Monthly Archives: May 2012

Harvesting crops in Northern California

Northern California grows vegetables all year long. Fruit and nuts are seasonal which requires land for huge orchards of citrus, cherries, nut trees such as almond, walnut, pecan, and pistachio.

The terrain is semi mountainous in this region and all farming is done in the “bowls” of the mountain areas.

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After delivering Joe’s trucks to Greenfield, California we travelled northward through the Salinas Valley on our way up to Sacramento.

Workers toiled away in the grape vineyards

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Vegetable fields ready for harvest had lots of migrant workers doing the back straining work of picking and packing

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Other fields were being harvested with a mix of man and machines.

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Cattle grazed along the steep sides of the mountains

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The field workers come to work in their vehicles or are bussed to the various fields for the long days of work they do.

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All the hard work these field workers do fill fruit stands and our grocery stores enabling us, as a nation, to eat healthy foods.

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Personally, I am thankful for the work these field people do. They live with sore backs, arms, and knees so that I can eat well – or not – because of their daily toils.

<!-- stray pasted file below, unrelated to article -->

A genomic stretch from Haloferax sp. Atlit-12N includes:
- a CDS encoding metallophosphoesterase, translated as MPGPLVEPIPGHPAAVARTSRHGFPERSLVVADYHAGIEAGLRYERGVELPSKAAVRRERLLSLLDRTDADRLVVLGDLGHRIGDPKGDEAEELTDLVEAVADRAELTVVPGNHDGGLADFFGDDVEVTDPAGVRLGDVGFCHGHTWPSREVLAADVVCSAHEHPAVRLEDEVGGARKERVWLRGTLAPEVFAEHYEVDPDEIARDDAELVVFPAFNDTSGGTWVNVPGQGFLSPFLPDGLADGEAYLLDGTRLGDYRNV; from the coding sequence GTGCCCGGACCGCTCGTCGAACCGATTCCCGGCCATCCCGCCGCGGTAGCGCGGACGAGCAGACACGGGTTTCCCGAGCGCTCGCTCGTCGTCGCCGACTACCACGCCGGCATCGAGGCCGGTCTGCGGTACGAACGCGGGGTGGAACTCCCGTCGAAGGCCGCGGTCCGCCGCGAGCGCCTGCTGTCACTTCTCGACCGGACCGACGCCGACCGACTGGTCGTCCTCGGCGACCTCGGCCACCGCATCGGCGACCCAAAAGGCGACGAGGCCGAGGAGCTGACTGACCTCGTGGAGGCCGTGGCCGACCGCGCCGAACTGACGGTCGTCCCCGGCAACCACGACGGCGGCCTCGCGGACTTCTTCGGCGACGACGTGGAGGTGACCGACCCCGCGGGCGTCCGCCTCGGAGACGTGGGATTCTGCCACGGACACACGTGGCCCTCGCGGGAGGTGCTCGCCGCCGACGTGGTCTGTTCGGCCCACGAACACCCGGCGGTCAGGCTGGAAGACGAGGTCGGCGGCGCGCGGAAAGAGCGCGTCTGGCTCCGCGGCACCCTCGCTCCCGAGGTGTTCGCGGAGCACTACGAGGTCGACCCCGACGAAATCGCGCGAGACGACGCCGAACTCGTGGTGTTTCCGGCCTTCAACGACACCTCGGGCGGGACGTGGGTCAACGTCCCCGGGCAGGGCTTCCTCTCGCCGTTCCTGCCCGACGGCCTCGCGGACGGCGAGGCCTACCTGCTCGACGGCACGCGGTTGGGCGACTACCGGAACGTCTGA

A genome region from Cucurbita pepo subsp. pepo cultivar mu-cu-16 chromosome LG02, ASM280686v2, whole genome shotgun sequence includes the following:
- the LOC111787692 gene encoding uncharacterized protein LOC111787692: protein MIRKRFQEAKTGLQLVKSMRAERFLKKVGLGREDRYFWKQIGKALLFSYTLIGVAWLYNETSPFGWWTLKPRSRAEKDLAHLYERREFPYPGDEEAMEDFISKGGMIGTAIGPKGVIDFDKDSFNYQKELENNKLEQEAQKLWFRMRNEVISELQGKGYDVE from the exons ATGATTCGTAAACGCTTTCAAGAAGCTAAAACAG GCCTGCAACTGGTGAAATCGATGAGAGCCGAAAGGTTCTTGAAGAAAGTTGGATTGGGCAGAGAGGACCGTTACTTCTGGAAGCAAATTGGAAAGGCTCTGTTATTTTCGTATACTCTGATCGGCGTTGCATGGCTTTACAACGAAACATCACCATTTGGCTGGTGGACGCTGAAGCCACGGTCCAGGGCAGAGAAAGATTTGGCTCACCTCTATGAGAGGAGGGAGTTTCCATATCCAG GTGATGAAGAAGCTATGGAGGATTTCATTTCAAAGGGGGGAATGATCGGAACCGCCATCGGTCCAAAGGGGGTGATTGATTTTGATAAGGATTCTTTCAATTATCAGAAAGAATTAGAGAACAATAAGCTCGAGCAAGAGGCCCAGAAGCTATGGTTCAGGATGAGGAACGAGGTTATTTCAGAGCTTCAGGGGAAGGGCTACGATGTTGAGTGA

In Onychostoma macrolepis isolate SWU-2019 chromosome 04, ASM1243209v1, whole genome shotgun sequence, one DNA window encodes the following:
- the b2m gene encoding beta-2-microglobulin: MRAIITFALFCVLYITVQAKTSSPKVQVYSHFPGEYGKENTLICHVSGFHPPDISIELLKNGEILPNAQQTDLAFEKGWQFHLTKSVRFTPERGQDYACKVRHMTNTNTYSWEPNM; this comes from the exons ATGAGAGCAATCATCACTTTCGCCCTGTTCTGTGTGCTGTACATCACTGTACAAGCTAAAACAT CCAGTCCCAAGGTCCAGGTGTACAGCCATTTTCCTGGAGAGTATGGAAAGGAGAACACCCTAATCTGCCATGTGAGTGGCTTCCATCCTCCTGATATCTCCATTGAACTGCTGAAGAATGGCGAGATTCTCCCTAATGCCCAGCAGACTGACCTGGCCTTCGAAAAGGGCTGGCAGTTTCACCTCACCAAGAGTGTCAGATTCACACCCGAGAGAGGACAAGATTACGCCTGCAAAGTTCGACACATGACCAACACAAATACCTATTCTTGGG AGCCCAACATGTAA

Thank you, field workers, for the hard work you do.

Leslie

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Change is constant, life is consistent.

Traveling US 287 through Texas day before yesterday was more a trip down memory lane than I had imagined.

In 1973 I travelled the US highways with my first husband, otherwise known as “my children’s father”. Cattle hauling was what he did.

Living in Amarillo, Texas at that time I was barely 19 years old and a skinny thing. I’d go along to the stockyards to watch the cattle auctions and listen as the trucking company boss talked to ranchers about shipping their cattle.

Chandler P. Rush was the name of Gene’s (my children’s father) boss. Mr. Rush was a very kind man that treated me like a daughter and I appreciated him for that.

Loading the cattle into the trailers was a noisy, dusty, dried cow poop swirling affair. Cowboys shrill whistles and barks of “Hey there” were immediately followed by pounding hoof beats of horses, bawling from cattle, a loud wooden thunk when hooves came in sharp contact with the wooden rail fences.